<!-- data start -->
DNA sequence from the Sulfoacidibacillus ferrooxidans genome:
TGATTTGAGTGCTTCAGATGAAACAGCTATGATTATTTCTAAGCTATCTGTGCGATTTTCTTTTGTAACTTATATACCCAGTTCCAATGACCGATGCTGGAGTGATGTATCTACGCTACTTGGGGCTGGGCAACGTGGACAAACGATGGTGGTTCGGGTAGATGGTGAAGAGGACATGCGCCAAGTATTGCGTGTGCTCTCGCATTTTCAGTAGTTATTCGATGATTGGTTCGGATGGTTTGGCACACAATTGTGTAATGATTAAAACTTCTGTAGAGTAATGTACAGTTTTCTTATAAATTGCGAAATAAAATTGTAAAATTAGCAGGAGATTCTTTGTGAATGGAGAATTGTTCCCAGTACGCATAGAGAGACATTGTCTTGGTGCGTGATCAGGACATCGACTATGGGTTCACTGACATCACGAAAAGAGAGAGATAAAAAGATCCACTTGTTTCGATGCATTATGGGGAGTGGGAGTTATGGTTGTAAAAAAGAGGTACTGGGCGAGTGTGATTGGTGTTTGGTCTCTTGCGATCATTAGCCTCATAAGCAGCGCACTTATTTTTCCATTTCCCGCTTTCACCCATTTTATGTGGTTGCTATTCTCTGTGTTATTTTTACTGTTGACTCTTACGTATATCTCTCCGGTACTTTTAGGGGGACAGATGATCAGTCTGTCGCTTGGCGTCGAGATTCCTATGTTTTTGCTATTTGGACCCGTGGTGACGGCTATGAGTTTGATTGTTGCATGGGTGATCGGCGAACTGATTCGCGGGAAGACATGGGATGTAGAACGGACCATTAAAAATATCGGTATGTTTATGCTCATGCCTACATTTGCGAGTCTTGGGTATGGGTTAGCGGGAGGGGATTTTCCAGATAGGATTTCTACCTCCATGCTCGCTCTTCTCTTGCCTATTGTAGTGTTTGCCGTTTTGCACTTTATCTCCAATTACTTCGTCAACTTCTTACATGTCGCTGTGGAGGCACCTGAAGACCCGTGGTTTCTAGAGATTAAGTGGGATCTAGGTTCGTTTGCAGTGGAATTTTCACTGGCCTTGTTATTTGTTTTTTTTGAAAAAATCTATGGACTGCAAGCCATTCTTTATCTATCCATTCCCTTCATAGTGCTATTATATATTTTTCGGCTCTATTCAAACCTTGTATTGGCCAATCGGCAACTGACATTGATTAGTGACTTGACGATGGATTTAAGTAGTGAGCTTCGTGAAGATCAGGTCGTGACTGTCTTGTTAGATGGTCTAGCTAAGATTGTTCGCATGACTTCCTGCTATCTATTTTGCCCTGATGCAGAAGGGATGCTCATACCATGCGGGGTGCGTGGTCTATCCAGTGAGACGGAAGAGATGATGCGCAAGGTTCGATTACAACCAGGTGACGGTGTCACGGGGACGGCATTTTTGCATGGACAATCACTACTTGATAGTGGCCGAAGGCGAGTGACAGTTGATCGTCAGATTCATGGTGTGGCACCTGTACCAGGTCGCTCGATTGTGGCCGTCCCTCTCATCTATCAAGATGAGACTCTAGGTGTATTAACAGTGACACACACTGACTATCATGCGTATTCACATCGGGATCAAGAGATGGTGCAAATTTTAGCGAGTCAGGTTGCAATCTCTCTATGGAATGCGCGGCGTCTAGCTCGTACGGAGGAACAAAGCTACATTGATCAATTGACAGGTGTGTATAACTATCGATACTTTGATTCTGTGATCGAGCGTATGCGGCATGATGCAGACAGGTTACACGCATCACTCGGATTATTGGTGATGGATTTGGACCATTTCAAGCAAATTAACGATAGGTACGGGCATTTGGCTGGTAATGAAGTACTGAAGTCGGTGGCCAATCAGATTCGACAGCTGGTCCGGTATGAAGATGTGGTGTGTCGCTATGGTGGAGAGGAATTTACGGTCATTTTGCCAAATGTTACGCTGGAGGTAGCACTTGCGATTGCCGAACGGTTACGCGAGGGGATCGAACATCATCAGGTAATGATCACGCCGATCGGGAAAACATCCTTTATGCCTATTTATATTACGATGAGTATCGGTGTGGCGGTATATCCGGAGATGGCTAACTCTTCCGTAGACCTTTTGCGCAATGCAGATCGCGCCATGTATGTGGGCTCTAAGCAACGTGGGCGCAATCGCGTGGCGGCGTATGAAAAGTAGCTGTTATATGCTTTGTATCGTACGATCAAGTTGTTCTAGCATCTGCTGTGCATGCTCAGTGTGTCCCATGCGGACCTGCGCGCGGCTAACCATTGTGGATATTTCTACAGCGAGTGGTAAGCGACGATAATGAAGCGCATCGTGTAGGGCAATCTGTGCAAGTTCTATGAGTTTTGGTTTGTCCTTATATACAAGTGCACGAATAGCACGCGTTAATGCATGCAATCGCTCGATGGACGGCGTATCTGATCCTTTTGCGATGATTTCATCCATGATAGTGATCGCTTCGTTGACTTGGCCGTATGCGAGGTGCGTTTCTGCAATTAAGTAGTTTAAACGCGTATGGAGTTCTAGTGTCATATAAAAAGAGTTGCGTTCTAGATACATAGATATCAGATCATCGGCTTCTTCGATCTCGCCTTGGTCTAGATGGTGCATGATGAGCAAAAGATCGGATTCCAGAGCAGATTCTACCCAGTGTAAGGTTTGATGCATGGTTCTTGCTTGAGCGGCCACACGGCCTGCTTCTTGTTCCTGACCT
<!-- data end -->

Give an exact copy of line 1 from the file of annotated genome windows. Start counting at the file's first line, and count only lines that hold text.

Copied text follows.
DNA sequence from the Sulfoacidibacillus ferrooxidans genome: